Romance finally breaks The Post’s ‘No Self-Published Books’ rule

25 November 2015

From The Washington Post:

It was bound to happen sooner or later: For the first time ever, a self-published book appears on one of The Washington Post’s best-of-the-year lists.

The distinction — bestowed on Alisha Rai’s erotic novel “Serving Pleasure” — marks a small but telling milestone. Long scorned as the “vanity press,” self-publishing now draws hundreds-of-thousands of hopeful authors. The vast majority of the books sell very few copies, but each year produces another rockstar — a EL James or a Hugh Howey — whose stratospheric success fuels more dreams and brings more legitimacy to the platform.

. . . .

“Serving Pleasure” appears on The Post’s list of the year’s best romance fiction, one of several genre lists in Book World’s Best Books of 2015 package. Rai, who works as a lawyer by day, released “Serving Pleasure” through CreateSpace, Amazon’s independent publishing platform. (Amazon founder and chief executive Jeffrey P. Bezos owns The Washington Post.)

Our romance reviewer, Sarah MacLean, didn’t think she was doing anything particularly radical by including a self-published book.

“You asked me to choose the five best romances of the year, and I did,” she tells me. “ ‘Serving Pleasure’ is an excellent example of the best of romance.” And MacLean isn’t surprised that the romance genre is the first one to break Book World’s “No Self-Published” rule. For her, it’s just another example of the genre’s progressive and disruptive vitality.

Link to the rest at The Washington Post

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How Paid Reviews Work for Indie Authors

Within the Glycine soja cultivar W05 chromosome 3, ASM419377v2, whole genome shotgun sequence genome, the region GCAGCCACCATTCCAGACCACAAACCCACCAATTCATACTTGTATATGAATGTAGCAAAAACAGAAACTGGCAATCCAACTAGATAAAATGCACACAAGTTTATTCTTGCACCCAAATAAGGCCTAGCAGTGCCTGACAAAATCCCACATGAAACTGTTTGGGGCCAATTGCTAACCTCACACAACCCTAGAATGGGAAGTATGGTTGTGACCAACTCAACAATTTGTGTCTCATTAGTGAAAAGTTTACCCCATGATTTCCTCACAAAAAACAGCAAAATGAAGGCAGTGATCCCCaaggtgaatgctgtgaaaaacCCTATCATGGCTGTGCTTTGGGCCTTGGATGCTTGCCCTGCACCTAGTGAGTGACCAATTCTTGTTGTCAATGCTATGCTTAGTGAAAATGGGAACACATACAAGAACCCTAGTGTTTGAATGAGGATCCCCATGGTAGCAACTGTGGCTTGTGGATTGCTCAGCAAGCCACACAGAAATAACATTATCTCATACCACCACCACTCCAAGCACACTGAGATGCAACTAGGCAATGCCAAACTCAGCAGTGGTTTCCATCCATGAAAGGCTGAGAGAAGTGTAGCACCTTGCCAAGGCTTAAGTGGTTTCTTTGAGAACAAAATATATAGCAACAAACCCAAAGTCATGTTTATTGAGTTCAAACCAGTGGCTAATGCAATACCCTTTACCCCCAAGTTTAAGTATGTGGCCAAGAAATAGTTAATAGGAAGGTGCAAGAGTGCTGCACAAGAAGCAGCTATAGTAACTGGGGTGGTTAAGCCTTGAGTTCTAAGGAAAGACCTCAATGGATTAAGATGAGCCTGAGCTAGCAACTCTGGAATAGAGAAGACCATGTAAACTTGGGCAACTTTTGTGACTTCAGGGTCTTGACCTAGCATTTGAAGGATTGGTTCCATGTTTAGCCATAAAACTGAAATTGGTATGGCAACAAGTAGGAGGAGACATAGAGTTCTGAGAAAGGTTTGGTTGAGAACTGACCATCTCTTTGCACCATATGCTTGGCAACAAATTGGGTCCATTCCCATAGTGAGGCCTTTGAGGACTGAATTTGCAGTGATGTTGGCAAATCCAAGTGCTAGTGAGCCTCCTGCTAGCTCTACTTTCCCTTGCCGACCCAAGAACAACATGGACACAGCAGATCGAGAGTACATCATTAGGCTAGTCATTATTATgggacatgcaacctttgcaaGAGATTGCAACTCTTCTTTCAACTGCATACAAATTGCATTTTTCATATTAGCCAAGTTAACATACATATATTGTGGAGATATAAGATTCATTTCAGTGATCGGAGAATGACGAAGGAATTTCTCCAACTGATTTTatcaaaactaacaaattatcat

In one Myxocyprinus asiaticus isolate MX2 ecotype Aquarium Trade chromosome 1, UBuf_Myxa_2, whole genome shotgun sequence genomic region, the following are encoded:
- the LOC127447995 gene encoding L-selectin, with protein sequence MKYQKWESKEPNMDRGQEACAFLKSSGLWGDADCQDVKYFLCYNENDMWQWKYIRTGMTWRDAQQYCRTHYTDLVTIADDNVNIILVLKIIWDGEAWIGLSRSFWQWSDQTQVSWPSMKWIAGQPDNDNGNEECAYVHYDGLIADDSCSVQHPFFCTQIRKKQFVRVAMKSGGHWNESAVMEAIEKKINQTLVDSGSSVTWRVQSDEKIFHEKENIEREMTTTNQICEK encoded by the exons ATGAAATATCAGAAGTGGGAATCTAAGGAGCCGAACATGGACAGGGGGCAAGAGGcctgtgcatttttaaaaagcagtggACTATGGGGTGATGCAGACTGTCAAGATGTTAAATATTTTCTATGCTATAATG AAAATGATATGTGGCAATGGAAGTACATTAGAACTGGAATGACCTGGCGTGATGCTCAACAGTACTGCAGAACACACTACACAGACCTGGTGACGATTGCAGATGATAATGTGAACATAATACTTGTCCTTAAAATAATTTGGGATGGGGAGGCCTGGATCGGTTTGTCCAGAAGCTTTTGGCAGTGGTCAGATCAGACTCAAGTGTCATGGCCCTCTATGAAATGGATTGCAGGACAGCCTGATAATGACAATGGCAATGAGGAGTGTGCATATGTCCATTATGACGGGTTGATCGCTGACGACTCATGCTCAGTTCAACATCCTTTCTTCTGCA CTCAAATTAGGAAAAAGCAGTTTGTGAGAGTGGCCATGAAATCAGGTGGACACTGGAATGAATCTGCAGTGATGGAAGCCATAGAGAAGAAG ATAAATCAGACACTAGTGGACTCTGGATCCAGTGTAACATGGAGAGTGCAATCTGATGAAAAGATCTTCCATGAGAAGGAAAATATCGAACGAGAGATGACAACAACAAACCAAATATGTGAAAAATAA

25 November 2015

From MediaShift:

Bowker’s most recent analysis of ISBN numbers revealed that 458,564 books were self-published in 2013, an increase of 17 percent over 2012. Occasionally an indie book breaks out of this crowded pack and achieves significant sales or acclaim, but this is still a rare occurrence, given the sheer number of titles, the variability of their quality, and the fact that the traditional sources for advising readers about which books to read are still largely geared toward traditionally published books.

As self-published books continue to proliferate, however, several companies have begun offering paid book reviews to indie authors to help them break out. Traditional review publications now sell reviews to self-published authors. Publisher’s Weekly offers PW Select, which for $149 runs a photo of the book’s cover and a brief synopsis in PW and considers the books for a full review.Kirkus Indie offers “professional, unbiased book reviews for self-publishers” in 7 to 9 weeks for $425. Blue Ink Review specializes in reviews of self-published titles, offering reviews in the same time frame for $395.

Is purchasing such a review worth it? For one Wyoming-based author of three self-published works of fiction, Tamara Linse, the answer is yes.

“I actually have done paid reviews for all three books with PW Select (both before and after it switched over to Booklife), Kirkus, and IndieReader,” Linse said via email. “I’ve definitely gotten some good publicity from it. I got a starred review from Publishers Weekly for ‘How to Be a Man,’ and people stood up and took notice. I’m not sure how much it translated into sales, but since I needed legitimacy as a self-published literary writer, it really helped. It certainly translated into a regular gig where I visit Central Wyoming College every semester and they read my book, as well as an invite to a conference.”

Link to the rest at MediaShift

PG wonders if KDP dings authors for PW and Kirkus reviews.

Disappearing Amazon Reviews: The Facts Behind Amazon’s Review Purges

24 November 2015

From Anne R. Allen:

So what’s this about missing reviews?

Go to any author forum or social media group for writers and you’ll see the plaintive posts:

  • “Help! My Amazon reviews are disappearing.”
  • “Amazon rejected my review because they say I ‘know’ the author. I don’t. All I did was friend her on Facebook!”
  • “Amazon has banned my favorite reviewer because they say he got paid for his reviews. He didn’t. His blog is on a book blog tour. But they don’t pay him a penny.”